From reading to reality: print culture, collective identity, and nationalism in Uruguay and Argentina Public Deposited

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Last Modified
  • March 21, 2019
Creator
  • Acree, William Garrett
    • Affiliation: College of Arts and Sciences, Department of Romance Studies
Abstract
  • Uruguay and Argentina are two of Latin America's most complete examples of how the intersection between print media and collective identities developed. Today visitors to the capital cities of Buenos Aires or Montevideo cannot help but notice the deep roots of written culture that are visible in the city centers. It is no surprise that these two countries have the highest literacy rates in Latin America, which has been the case since the late nineteenth century. The intriguing questions are these: How did literacy, written culture, and the clear public concern with writing and reading become both so widespread and integral to identity in these two nations? What makes the connection between print, the public sphere, and politics in the Río de la Plata unique? "From Reading to Reality" addresses these questions by providing a panoramic view of the development of Rioplatense print culture from the arrival of the first printing presses at the outset of the wars of independence in the early 1800s, to the first centenary celebration of independence in 1910. The chapters consider a range of print media and how they were received during the three key moments in this story, beginning with wartime newspapers and symbolic repertoires where the first attempts were made at patriotic poetry, moving to the phenomenon of popular gauchesque newspapers and verse used to politicize popular classes at mid-century (a form of popular literature not seen elsewhere), and concluding with a detailed look at lessons in patriotism and motherhood students learned in textbooks at the turn of the twentieth century. This study underscores how print culture in the region became part of daily life for all Uruguayans and Argentines, reshaping forms of communication, and how it took root in these two countries more effectively than anywhere else in Latin America. It is a 100-year tour that enables the reader to understand a unique relationship between print, power, and the public sphere that emerged along lines where statesmen and the novels they wrote played only a marginal part.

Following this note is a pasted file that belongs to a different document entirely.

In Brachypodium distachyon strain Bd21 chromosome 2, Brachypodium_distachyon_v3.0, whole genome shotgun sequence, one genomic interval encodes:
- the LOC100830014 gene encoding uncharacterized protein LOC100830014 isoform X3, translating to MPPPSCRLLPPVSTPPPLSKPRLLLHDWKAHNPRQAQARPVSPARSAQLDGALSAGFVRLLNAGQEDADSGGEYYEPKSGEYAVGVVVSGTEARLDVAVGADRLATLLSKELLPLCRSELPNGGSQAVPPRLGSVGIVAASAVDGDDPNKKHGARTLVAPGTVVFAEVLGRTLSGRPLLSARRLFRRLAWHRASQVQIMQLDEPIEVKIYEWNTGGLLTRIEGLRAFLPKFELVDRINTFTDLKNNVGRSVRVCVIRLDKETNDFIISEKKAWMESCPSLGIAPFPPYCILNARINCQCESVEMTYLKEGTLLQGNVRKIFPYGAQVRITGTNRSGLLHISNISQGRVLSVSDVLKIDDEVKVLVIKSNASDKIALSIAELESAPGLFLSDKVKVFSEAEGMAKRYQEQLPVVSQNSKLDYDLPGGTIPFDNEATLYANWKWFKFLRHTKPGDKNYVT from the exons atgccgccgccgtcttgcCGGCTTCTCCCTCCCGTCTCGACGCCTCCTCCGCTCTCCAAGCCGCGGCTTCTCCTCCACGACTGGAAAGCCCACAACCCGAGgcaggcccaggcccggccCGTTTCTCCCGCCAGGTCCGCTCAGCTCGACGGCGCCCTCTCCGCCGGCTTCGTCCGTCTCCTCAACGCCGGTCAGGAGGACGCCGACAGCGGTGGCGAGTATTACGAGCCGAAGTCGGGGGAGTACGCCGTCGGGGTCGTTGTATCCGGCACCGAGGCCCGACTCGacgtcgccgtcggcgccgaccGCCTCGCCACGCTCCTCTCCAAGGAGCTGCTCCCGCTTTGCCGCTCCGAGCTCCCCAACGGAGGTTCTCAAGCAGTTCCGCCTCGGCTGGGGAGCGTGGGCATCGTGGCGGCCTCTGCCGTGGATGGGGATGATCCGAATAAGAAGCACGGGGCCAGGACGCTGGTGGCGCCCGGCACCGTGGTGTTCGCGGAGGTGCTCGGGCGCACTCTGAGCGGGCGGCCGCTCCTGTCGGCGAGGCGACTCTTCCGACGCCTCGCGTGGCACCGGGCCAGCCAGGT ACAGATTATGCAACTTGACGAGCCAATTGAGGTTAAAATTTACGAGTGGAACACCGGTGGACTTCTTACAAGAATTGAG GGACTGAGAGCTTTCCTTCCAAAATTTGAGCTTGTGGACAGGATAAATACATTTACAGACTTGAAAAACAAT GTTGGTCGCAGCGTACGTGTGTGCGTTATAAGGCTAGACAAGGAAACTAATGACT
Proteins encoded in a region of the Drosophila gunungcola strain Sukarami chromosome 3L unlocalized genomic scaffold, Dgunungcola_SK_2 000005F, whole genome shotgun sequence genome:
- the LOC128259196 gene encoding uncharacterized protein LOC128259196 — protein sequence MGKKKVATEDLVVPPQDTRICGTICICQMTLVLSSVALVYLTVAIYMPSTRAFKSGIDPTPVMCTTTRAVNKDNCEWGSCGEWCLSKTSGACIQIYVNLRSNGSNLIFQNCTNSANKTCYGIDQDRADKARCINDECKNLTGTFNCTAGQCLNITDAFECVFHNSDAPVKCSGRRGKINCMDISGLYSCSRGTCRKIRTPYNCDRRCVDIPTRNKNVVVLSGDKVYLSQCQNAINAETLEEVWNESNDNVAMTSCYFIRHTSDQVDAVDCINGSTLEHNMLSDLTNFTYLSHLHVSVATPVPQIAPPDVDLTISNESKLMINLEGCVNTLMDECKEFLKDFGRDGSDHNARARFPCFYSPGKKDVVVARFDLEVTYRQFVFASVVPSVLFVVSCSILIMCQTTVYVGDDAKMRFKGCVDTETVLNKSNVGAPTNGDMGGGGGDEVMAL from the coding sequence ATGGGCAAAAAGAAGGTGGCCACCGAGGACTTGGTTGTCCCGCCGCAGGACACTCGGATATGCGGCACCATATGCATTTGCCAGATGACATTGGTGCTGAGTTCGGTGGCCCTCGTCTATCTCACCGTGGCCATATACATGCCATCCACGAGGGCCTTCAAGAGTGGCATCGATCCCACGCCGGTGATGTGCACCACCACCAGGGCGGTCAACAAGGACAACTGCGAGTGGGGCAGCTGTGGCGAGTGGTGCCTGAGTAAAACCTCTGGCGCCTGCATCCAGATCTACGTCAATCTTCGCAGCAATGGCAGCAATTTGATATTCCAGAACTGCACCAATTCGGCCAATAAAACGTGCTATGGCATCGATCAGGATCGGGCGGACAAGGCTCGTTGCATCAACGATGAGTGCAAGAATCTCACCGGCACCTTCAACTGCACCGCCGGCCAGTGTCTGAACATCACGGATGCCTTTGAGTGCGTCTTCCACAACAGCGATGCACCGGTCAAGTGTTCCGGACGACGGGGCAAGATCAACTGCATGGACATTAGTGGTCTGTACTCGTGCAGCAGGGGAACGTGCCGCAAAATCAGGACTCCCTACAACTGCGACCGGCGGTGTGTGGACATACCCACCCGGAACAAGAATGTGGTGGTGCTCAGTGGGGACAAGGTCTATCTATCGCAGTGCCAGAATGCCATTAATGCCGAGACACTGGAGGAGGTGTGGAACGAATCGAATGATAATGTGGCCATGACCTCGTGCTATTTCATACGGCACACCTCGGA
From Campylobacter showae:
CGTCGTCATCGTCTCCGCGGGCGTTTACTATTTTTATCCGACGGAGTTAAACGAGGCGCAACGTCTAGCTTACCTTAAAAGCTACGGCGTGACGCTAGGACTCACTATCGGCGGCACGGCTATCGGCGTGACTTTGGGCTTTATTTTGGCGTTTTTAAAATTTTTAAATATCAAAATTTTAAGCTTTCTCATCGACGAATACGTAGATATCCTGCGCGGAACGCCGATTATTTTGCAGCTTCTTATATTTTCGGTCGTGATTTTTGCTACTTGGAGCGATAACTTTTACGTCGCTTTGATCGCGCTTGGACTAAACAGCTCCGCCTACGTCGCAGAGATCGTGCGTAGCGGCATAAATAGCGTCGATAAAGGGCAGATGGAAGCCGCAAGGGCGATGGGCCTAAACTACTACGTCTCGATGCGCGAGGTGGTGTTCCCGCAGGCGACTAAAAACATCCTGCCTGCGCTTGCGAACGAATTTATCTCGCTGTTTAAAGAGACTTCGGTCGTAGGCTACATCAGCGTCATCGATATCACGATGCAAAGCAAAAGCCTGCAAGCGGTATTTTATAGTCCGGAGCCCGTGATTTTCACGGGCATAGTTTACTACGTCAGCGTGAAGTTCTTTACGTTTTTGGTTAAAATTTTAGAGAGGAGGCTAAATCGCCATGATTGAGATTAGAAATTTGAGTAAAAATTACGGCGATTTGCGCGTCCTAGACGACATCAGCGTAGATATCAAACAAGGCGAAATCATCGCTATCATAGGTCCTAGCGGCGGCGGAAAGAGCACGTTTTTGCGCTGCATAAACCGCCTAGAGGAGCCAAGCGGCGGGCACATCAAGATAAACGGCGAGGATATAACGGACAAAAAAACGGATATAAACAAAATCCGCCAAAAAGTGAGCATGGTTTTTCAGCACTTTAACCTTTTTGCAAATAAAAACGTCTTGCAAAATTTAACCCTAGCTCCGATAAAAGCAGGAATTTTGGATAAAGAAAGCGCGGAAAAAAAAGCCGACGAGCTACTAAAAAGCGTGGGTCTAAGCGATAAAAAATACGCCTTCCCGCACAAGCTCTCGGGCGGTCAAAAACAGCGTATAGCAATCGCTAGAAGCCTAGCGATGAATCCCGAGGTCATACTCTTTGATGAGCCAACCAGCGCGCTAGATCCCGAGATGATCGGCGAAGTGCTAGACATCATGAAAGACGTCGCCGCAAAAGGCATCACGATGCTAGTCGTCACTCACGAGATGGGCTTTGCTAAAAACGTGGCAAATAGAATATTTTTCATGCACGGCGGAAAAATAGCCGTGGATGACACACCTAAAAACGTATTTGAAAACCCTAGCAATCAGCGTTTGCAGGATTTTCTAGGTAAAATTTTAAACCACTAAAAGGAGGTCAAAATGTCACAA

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Advisor
  • Chasteen, John Charles
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